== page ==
The train is on time. We have not heard complaints of leaves on the tracks, delaying the mighty cabooses. In my usual seat, I look around at familiar strangers and see bleary eyes that would rather be shut tight in their beds that feigning alertness on this early morning train. Monday’s depressed expressions have all but disappeared as my fellow travellers relish the end the week. A faint glint of the weekend’s plans twinkles in the corners of their eye sockets. No thoughts of work, of the boss, of paperwork and sales targets, of invoicing and budget meetings. Instead there’s the glimmer of that girl he might see in the bar, the guy she fancies at her gym, the match, the gig, the show, the birthday party where they might get drunk and forget their troubles for just a few hours. I don’t see happiness in people’s eyes on this Autumn morning, but neither do I see sadness. I see something far more interesting – I see hope. The hope of fun and laughter with friends, the hope of love springing forth, the hope for better, for greater, for something different. Or perhaps, it’s just me.


I turn and stare out the window at the Irish Sea. The same sea I drift past every morning, the same cliffs I peer down, the same distant horizon. But this morning seems significant. The sea is calm and even the birds are busier than usual, in preparation for harsher times ahead maybe. Perhaps it’s just me. I look back at my fellow travellers and see the bleary eyes again. This time I struggle to find the hope and glimmer of something different. What just changed? Moments earlier, I saw beauty and a glimpse of passion. Now I can only see empty vessels. What happened? Is it just me?

We stop at Sandycove and something rejuvenates the carriage. A cackle of cool kids disembark and take their Oh-My-God’s with them, along with their loud prattle and designer linguistics. There’s an audible sigh of relief as the final uniformed girlie skips away, only to be replaced by two young couples dressed all in black. Their goth apparel and pale faces cannot hide their innocent glee. They sit on the floor beside the sliding doors and quietly talk about the Harry Potter movies. Their enthusiastic youth, unbetrayed by their gothic dress sense, has already given rise to smiles from a few people sitting close to them. The anachronism of the scene seemed to bring change. These four dark children were brightening the carriage. An older couple, who I would have assumed to be travelling separately suddenly snuggle together and smile. A snoring man wakes up and is greeted by laughter from what appears to be his son. Others around them laugh too and the mood of the carriage is lifted further. Then gradually, there is a low hum of chatter, as the tired faces all around me begin to liven up and engage with each other. It’s not just me. I can see surprised faces, watching the event unfold, just as in awe as I. They smile at each other. They smile at me. On this morning, on this carriage, on this train, a significant event unfurls, as the world opens itself up and community spirit awakes. The train stops at the next station and the next and each time complete strangers say goodbye to each other, wish each other a good day and, what’s more, they mean it. There is joy on this carriage this morning and each and every person is taking some of it with them today.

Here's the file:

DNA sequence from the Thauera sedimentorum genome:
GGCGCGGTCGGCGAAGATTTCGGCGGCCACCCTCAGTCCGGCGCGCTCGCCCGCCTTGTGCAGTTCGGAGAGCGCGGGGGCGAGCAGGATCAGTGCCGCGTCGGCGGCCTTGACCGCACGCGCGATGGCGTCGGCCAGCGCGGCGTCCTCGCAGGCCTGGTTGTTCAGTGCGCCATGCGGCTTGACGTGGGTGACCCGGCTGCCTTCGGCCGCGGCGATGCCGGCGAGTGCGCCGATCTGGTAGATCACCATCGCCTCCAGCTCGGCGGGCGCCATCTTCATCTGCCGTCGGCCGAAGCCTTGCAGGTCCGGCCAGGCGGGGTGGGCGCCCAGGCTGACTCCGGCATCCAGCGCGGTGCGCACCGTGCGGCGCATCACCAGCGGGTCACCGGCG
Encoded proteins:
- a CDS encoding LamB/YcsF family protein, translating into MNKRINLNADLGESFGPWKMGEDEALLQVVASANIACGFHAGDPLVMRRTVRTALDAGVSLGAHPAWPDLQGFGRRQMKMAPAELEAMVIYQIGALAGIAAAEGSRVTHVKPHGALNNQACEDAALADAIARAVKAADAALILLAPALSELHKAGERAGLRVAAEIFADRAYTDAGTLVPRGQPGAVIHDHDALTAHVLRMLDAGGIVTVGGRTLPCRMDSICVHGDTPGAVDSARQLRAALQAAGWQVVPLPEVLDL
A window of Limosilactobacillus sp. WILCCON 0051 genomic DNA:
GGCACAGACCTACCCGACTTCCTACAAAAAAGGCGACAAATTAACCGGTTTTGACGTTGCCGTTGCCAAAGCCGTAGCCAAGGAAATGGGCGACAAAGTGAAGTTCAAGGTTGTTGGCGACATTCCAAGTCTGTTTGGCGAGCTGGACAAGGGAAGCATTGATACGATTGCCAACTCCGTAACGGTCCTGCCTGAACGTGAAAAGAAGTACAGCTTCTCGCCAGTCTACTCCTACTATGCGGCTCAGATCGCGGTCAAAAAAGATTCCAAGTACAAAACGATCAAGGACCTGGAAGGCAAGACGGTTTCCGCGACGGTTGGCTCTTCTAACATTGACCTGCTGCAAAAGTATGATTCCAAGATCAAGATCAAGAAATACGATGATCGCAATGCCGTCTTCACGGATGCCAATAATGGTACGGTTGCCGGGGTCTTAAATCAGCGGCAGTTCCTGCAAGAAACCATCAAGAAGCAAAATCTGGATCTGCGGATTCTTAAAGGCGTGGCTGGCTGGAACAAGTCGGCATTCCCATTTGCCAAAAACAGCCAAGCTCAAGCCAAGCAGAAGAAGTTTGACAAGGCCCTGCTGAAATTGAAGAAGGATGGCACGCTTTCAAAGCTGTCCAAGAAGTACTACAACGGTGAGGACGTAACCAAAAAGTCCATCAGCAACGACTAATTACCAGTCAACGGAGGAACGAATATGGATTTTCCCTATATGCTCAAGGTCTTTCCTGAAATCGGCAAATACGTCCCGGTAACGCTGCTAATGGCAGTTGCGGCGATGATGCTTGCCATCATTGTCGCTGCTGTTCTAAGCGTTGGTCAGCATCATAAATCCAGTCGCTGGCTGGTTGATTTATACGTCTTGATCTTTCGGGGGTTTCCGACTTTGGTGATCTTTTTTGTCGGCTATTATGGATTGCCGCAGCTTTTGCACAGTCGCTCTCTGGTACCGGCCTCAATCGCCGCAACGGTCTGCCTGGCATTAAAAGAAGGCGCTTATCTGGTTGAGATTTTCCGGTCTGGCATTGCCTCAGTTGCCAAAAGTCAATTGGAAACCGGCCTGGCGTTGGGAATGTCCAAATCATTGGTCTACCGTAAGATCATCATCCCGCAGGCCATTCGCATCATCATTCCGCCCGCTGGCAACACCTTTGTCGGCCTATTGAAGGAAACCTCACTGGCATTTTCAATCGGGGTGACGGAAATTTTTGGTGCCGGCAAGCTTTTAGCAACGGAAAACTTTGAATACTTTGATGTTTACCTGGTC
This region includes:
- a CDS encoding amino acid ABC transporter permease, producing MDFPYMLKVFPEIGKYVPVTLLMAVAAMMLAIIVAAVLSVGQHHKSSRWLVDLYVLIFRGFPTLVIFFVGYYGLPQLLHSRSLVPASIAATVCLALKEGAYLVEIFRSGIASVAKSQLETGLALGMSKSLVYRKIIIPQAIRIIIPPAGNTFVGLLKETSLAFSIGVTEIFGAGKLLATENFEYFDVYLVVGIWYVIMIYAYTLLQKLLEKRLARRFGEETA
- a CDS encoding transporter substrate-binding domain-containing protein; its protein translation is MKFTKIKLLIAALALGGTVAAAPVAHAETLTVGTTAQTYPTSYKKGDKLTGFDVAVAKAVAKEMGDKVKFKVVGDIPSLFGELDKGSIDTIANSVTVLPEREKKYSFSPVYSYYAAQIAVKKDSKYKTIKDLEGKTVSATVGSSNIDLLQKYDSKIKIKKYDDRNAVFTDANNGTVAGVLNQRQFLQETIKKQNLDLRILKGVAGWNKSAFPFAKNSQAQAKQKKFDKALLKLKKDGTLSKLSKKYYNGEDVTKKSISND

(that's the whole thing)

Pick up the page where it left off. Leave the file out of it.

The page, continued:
So, to each of my fellow travellers this morning, I wish you all a good day. Today is a good day. Today is a great day.


8 responses so far